Tag Archives: ALS

Tough Talk

Update 5/24 :  I spoke with the mom who is referenced in this story about what happened. She is a friend, and a lovely person, and I don’t fault her for this. Kids say what they say–my own included! My purpose in telling this story wasn’t to demonize anyone, but just to share another ALS experience.


The little girl was asking me a question, but I couldn’t hear her over the noise of the playground. I leaned around Scarlett’s head and asked the girl–a 6-year-old who lives in our neighborhood–to repeat herself, but it took a few tries before her question was audible. When I could finally understand what she was saying–and she was speaking pretty loudly by that point–what I heard was “Does Scarlett know that you’re going to die soon?”

There are a lot of possible answers to that question, but the first thing that came out of my mouth was “Oh honey, I’m not going to die soon.”

She persisted. “My mom says that you’re going to die soon.”

“Well,” I said firmly. “I’m not.” And then I must have said something else, but I absolutely don’t know what it was, and suddenly we were wheeling off to another section of the park. Read More>

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Three Nights

Wednesday: We went to the emergency room because every time I coughed, I ended up choking and it was freaking me out. I couldn’t seem to get the cough out, only push it back where it came from and make myself feel even worse. It was a little like early labor in childbirth; I ignored it for as long as I could until it was clearly time to seek professional help.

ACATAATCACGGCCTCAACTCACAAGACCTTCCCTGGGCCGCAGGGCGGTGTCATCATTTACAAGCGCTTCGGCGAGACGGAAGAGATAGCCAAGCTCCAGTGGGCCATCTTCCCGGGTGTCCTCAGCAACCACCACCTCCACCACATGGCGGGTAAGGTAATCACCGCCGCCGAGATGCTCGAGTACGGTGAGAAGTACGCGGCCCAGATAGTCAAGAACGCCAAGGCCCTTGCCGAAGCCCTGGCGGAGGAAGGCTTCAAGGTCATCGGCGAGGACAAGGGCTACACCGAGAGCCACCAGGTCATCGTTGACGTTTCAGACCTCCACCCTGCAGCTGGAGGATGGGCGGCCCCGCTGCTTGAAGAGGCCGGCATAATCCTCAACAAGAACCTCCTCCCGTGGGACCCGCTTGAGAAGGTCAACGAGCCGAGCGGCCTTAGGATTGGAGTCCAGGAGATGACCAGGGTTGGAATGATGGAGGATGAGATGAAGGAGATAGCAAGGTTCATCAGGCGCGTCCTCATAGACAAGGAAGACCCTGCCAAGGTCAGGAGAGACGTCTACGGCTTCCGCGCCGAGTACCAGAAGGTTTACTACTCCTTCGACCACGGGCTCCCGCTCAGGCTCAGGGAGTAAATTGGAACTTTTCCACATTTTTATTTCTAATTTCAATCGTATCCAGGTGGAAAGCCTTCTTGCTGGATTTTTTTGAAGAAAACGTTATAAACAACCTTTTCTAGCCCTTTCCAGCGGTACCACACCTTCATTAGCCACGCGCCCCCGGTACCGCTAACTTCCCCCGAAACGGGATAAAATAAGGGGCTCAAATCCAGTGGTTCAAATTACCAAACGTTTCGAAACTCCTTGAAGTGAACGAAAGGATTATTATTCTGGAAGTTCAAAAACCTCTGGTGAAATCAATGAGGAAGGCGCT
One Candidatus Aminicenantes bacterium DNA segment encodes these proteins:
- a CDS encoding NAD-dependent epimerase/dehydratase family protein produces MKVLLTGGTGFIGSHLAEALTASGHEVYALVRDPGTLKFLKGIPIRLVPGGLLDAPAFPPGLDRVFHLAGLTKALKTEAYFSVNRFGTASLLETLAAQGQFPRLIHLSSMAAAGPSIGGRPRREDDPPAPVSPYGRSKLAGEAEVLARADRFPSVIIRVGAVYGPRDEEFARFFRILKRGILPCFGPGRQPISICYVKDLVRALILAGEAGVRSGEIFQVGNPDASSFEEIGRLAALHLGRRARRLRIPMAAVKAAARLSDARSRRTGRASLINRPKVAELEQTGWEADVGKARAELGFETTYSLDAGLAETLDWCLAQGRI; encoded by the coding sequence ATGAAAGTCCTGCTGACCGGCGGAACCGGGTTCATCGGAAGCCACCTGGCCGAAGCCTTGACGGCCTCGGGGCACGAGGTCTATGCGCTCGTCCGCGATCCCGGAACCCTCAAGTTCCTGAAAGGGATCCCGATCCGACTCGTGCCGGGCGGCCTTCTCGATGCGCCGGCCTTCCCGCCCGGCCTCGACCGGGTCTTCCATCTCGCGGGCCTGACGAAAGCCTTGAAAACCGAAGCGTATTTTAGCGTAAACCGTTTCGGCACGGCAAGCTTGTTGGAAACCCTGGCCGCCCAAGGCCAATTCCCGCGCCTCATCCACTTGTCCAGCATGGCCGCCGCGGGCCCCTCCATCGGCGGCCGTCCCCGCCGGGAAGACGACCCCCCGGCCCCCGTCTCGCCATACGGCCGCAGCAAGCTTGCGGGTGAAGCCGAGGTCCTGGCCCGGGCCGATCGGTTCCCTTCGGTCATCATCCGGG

Rob was on a work retreat, so my sister drove me to the ER, with Scarlett in the backseat running a constant commentary, and driving me nuts. I was concentrating so hard on breathing. When we got to the hospital, I went ahead, while Liz handed Scarlett off to her Uncle Rob. The ER was half-full when I rolled in, with one person ahead of me at the window. I felt awful. I knew I had to cough, but the prospect had become terrifying, like filling my throat with glue and then trying to breathe around it.

A Dr. walked into the room. “Mrs Copeland?” he said, looking around. I caught his eye and made the universal sign for choking. “Mrs. Copeland?” he said again, this time to me. I shook my head, indicating that I was having an emergency. “Oh,” he said, and walked away. “You’re okay.”

When Liz walked in, she dealt with a ridiculous check-in process, all the while trying to contain her anger as she kept repeating my sister has ALS and she can’t breathe. Read More>